Socio-demographic and psychosocial predictors of rheumatoid arthritis health outcome

Pamela Naidoo, Graham C Lindegger, Girish M Mody

Abstract


Objectives. To investigate the psychosocial aspects of rheumatoid arthritis (RA) and to determine the predictors of RA health outcome in a low socio-economic group of clinic-based adult RA patients.

Design. This was a cross-sectional study. Clinic-based adult RA patients were subjected to a series of self- administered questionnaires to assess their experience of the disease. Coping, social support, causal attribution, cognitive illness representation, pain and functional status were assessed. Joint status, which indicated the degree of severity of joint inflammation for each RA patient, was assessed by a rheumatologist.

Subjects. The sample consisted of 186 RA patients with a mean age of 49.51 years and a mean duration of RA of 10.80 years.Outcome measures. Health status measures defined by pain and functional status, and joint status.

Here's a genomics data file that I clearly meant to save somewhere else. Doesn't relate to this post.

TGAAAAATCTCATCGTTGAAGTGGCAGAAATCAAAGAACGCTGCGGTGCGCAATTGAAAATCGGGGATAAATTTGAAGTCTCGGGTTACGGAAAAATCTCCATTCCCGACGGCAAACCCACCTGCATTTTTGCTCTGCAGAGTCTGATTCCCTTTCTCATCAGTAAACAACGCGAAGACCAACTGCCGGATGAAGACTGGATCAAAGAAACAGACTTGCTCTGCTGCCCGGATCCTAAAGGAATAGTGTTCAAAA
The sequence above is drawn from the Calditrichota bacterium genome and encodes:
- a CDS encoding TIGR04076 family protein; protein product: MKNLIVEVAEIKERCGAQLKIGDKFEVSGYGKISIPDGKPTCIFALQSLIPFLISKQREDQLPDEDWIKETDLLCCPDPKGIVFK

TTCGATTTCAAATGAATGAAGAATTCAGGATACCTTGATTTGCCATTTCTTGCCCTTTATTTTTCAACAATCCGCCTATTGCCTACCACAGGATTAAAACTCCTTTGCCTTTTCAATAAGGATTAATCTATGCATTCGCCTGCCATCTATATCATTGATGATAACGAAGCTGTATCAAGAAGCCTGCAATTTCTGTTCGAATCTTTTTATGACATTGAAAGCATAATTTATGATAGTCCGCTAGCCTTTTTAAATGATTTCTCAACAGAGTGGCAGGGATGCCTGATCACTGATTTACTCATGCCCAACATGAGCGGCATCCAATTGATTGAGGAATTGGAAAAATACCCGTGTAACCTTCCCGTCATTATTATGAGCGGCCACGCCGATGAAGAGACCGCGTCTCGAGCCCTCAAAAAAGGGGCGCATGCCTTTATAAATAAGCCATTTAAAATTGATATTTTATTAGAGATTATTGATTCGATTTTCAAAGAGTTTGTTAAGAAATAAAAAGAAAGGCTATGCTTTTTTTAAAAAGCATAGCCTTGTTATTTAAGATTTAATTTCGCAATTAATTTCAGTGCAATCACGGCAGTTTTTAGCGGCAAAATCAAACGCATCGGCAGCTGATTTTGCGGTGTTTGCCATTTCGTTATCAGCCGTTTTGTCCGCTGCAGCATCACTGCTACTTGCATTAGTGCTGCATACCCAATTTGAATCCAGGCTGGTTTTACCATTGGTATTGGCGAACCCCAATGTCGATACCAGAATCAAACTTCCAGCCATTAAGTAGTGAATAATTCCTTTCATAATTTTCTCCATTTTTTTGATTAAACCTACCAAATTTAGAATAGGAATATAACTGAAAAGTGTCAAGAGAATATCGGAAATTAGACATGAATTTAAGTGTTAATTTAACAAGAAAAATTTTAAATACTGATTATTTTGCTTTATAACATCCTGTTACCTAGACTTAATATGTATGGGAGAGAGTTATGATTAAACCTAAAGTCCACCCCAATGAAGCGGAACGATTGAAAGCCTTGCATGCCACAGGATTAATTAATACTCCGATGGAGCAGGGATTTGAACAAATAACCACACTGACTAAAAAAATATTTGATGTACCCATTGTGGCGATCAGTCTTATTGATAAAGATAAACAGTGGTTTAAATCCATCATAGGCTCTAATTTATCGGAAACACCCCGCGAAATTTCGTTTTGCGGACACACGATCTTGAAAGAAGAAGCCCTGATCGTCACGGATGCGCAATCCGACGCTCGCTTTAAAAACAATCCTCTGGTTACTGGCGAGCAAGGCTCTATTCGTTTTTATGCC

Results. Psychological factors, especially coping, were more significant predictors of self-report of pain and functional status than socio-demographic factors. Both socio-demographic factors and psychological factors (especially coping) were found to be significant predictors of swollen and tender joint status.

Conclusion and recommendations. As a psychological factor, coping emerged as a consistent predictor of both self-report of pain and functional status, and swollen and tender joint status. It is recommended that to enhance the quality of life of RA patients and improve their health status, the impact of psychosocial factors such as the way in which patients cope with their disease status, must be considered. Further, it is recommended that health professionals collaborate not only in attempting to refine the theoretical conceptualisation of RA, but also in devising holistic and multidisciplinary care for individuals afflicted with the disease.


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DOI: http://dx.doi.org/10.4102/sajpsychiatry.v10i4.123

Submitted: 08 August 2008
Published: 01 December 2004




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South African Journal of Psychiatry    |    ISSN: 1608-9685 (PRINT)    |    ISSN: 2078-6786 (ONLINE)